14 Startling Flea Facts


The best way to combat fleas is to know everything you can about them.  Fleas present a real threat to your dogs and cats and will stop at nothing to make your pet their home and breeding ground, not to mention what they can do to your home.  A flea infestation is the equivalent to a pet owners worst nightmare so getting the problem under control at the first sign is crucial.

In addition to knowing how to get rid of fleas once your pet has them, you should also take proactive measures to prevent them in the first place.  Knowing the facts is your first step to keeping your pets flea free.

Here are 14 flea facts that you need to know, from PetCareRX:

14. Fleas are wingless insects that get onto hosts by jumping.

13. Fleas have been on this planet for approximately 100 million years.

12. There are over 2,000 species and subspecies of fleas (that we know of).

11. In almost all species of fleas, the females are larger than the males.

10. In the continental United States, the Cat flea (Ctenocephalides felis) is responsible for nearly all of the fleas found on both cats and dogs.

9. If you find a flea on your cat or dog, there could be an infestation on your pets and around your home.   Adult fleas are only a small percentage of the total population of a given infestation.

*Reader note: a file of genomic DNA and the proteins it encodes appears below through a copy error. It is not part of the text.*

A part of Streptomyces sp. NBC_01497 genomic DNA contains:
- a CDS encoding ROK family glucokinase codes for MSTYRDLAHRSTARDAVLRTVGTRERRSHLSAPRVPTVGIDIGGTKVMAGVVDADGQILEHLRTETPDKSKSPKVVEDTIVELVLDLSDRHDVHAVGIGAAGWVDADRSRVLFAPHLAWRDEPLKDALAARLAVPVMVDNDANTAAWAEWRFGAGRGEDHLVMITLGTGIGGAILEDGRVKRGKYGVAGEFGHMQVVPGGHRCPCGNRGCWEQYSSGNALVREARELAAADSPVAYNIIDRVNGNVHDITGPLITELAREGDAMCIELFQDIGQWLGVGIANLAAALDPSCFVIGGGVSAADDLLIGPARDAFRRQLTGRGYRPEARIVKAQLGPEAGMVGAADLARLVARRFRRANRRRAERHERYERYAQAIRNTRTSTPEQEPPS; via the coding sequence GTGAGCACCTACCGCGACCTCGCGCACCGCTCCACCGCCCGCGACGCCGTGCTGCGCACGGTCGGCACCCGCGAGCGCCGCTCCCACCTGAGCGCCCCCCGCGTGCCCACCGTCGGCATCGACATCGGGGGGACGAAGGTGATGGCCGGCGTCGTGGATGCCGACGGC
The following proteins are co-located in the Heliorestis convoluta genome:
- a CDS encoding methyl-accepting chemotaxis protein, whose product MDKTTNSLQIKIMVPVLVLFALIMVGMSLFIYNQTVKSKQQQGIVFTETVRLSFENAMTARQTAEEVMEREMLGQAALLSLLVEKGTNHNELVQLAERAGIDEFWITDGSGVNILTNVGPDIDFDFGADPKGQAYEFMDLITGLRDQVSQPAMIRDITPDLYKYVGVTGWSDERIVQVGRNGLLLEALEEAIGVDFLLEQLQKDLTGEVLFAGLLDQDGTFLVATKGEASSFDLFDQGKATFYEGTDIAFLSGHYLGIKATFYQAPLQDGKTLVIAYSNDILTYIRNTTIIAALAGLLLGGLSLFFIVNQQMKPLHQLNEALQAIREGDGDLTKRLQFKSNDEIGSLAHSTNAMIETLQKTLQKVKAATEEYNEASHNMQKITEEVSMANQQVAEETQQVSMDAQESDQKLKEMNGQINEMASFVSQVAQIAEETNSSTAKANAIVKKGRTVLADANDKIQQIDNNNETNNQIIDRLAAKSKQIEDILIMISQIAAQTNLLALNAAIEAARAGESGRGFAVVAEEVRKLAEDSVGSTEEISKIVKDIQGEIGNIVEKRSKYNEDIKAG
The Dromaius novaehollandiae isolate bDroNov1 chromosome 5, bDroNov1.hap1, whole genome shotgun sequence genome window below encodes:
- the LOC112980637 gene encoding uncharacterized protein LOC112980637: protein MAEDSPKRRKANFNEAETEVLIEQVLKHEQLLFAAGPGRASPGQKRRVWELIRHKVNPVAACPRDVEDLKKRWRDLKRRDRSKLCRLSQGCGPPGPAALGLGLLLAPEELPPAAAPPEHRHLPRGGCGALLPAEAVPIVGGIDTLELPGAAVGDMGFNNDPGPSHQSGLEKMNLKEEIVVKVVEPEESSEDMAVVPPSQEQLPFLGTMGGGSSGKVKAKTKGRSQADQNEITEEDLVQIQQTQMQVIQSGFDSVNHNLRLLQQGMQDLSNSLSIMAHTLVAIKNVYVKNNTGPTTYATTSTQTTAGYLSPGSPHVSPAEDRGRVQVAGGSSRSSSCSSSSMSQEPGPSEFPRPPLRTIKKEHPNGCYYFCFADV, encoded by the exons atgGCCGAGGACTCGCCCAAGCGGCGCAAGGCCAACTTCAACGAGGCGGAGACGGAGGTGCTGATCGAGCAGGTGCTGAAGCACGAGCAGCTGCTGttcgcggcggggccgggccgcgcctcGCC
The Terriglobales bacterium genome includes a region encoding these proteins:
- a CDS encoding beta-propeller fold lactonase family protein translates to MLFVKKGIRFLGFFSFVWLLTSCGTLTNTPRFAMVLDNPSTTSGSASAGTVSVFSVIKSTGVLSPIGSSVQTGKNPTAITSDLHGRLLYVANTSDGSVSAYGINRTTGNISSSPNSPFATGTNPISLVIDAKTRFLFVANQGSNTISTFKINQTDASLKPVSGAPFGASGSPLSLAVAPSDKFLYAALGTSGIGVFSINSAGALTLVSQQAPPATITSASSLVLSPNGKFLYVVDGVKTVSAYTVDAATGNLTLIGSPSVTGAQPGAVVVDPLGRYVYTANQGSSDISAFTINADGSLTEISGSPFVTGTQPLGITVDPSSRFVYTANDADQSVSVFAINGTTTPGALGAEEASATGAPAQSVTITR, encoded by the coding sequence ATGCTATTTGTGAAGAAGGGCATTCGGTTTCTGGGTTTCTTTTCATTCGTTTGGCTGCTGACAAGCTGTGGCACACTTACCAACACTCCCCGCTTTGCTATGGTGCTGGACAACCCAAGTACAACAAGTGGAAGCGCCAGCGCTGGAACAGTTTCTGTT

8. A female flea can consume 15 times its body weight (in blood) on a daily basis.

7. A female flea lays eggs within 35 to 48 hours of its first blood meal.

6. Flea eggs are usually laid directly on a host, often falling off the host’s body and spreading the infestation to the surrounding environment.

5. A female flea can lay about 2,000 eggs over the course of its life, but is incapable of laying eggs until after its first meal.

4. Once adult fleas emerge from their puparia, they have approximately 7 days to find a blood meal or they die.

3. Your average flea will have a 2 to 3 month lifespan.

2. If it doesn’t have to move around much, a flea can live anywhere between 2 months and 100 days between meals.

1. If they were human sized athletes participating in the long jump in the Olympics, certain fleas could break the current world record by approximately 970 feet.